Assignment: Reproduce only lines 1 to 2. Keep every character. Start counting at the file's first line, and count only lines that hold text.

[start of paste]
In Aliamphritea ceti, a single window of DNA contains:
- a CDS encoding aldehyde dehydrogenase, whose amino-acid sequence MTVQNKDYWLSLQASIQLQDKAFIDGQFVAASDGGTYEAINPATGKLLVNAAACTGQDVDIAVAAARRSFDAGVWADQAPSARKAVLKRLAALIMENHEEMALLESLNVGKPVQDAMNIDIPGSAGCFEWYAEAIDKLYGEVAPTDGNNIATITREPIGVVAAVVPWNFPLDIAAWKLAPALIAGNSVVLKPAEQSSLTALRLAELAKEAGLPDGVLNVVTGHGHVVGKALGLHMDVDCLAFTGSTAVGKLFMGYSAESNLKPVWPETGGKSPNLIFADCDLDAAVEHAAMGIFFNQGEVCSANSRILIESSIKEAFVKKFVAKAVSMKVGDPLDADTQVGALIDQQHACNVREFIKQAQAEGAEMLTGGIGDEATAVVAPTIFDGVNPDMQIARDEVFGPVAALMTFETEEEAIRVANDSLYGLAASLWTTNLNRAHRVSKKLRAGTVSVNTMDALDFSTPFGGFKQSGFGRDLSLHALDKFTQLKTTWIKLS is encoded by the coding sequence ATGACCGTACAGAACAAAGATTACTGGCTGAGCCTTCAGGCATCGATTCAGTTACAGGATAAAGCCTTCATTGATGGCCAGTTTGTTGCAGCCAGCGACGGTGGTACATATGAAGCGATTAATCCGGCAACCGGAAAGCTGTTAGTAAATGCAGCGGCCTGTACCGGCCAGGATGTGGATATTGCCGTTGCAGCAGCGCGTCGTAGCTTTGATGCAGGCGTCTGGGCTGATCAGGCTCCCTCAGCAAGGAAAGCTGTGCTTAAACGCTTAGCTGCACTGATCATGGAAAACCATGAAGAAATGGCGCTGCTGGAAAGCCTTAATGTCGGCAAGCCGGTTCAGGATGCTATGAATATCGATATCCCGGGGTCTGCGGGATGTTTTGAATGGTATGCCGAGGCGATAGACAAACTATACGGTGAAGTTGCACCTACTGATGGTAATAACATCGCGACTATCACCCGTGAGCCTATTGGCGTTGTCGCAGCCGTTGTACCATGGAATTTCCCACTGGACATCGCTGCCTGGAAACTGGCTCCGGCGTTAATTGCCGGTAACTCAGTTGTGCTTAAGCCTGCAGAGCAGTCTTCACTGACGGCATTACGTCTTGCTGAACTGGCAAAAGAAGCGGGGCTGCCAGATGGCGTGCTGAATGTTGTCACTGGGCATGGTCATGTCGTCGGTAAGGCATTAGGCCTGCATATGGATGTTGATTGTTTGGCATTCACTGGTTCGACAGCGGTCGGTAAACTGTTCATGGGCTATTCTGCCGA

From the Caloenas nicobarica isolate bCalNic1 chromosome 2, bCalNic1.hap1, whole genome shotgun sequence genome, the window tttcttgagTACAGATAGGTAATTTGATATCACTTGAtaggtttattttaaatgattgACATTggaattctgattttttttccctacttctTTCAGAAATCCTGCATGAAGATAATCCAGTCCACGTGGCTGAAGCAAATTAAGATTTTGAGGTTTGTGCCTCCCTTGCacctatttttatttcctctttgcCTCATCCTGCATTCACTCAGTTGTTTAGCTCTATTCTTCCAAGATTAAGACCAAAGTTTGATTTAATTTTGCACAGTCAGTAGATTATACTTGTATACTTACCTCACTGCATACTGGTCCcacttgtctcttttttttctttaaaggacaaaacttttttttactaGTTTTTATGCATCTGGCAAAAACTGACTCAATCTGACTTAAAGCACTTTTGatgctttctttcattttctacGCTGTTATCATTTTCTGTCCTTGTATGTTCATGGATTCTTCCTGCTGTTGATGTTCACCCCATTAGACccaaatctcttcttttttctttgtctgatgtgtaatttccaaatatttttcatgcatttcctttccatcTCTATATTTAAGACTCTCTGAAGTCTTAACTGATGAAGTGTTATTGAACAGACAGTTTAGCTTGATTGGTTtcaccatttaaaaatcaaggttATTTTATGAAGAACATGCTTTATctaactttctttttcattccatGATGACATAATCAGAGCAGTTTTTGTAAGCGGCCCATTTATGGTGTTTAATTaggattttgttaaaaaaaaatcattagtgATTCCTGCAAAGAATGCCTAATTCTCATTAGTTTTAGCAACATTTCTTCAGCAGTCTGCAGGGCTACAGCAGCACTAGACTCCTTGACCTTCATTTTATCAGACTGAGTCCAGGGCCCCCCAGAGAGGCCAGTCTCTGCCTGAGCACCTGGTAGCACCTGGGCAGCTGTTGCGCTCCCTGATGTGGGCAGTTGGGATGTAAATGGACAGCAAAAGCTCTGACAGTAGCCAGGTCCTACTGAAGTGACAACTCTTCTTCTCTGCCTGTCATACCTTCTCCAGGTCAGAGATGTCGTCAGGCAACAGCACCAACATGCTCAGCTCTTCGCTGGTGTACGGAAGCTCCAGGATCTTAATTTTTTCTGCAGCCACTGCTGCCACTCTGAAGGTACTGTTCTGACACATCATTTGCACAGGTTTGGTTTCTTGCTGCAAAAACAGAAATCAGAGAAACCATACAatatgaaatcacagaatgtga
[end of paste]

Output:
In Aliamphritea ceti, a single window of DNA contains:
- a CDS encoding aldehyde dehydrogenase, whose amino-acid sequence MTVQNKDYWLSLQASIQLQDKAFIDGQFVAASDGGTYEAINPATGKLLVNAAACTGQDVDIAVAAARRSFDAGVWADQAPSARKAVLKRLAALIMENHEEMALLESLNVGKPVQDAMNIDIPGSAGCFEWYAEAIDKLYGEVAPTDGNNIATITREPIGVVAAVVPWNFPLDIAAWKLAPALIAGNSVVLKPAEQSSLTALRLAELAKEAGLPDGVLNVVTGHGHVVGKALGLHMDVDCLAFTGSTAVGKLFMGYSAESNLKPVWPETGGKSPNLIFADCDLDAAVEHAAMGIFFNQGEVCSANSRILIESSIKEAFVKKFVAKAVSMKVGDPLDADTQVGALIDQQHACNVREFIKQAQAEGAEMLTGGIGDEATAVVAPTIFDGVNPDMQIARDEVFGPVAALMTFETEEEAIRVANDSLYGLAASLWTTNLNRAHRVSKKLRAGTVSVNTMDALDFSTPFGGFKQSGFGRDLSLHALDKFTQLKTTWIKLS is encoded by the coding sequence ATGACCGTACAGAACAAAGATTACTGGCTGAGCCTTCAGGCATCGATTCAGTTACAGGATAAAGCCTTCATTGATGGCCAGTTTGTTGCAGCCAGCGACGGTGGTACATATGAAGCGATTAATCCGGCAACCGGAAAGCTGTTAGTAAATGCAGCGGCCTGTACCGGCCAGGATGTGGATATTGCCGTTGCAGCAGCGCGTCGTAGCTTTGATGCAGGCGTCTGGGCTGATCAGGCTCCCTCAGCAAGGAAAGCTGTGCTTAAACGCTTAGCTGCACTGATCATGGAAAACCATGAAGAAATGGCGCTGCTGGAAAGCCTTAATGTCGGCAAGCCGGTTCAGGATGCTATGAATATCGATATCCCGGGGTCTGCGGGATGTTTTGAATGGTATGCCGAGGCGATAGACAAACTATACGGTGAAGTTGCACCTACTGATGGTAATAACATCGCGACTATCACCCGTGAGCCTATTGGCGTTGTCGCAGCCGTTGTACCATGGAATTTCCCACTGGACATCGCTGCCTGGAAACTGGCTCCGGCGTTAATTGCCGGTAACTCAGTTGTGCTTAAGCCTGCAGAGCAGTCTTCACTGACGGCATTACGTCTTGCTGAACTGGCAAAAGAAGCGGGGCTGCCAGATGGCGTGCTGAATGTTGTCACTGGGCATGGTCATGTCGTCGGTAAGGCATTAGGCCTGCATATGGATGTTGATTGTTTGGCATTCACTGGTTCGACAGCGGTCGGTAAACTGTTCATGGGCTATTCTGCCGA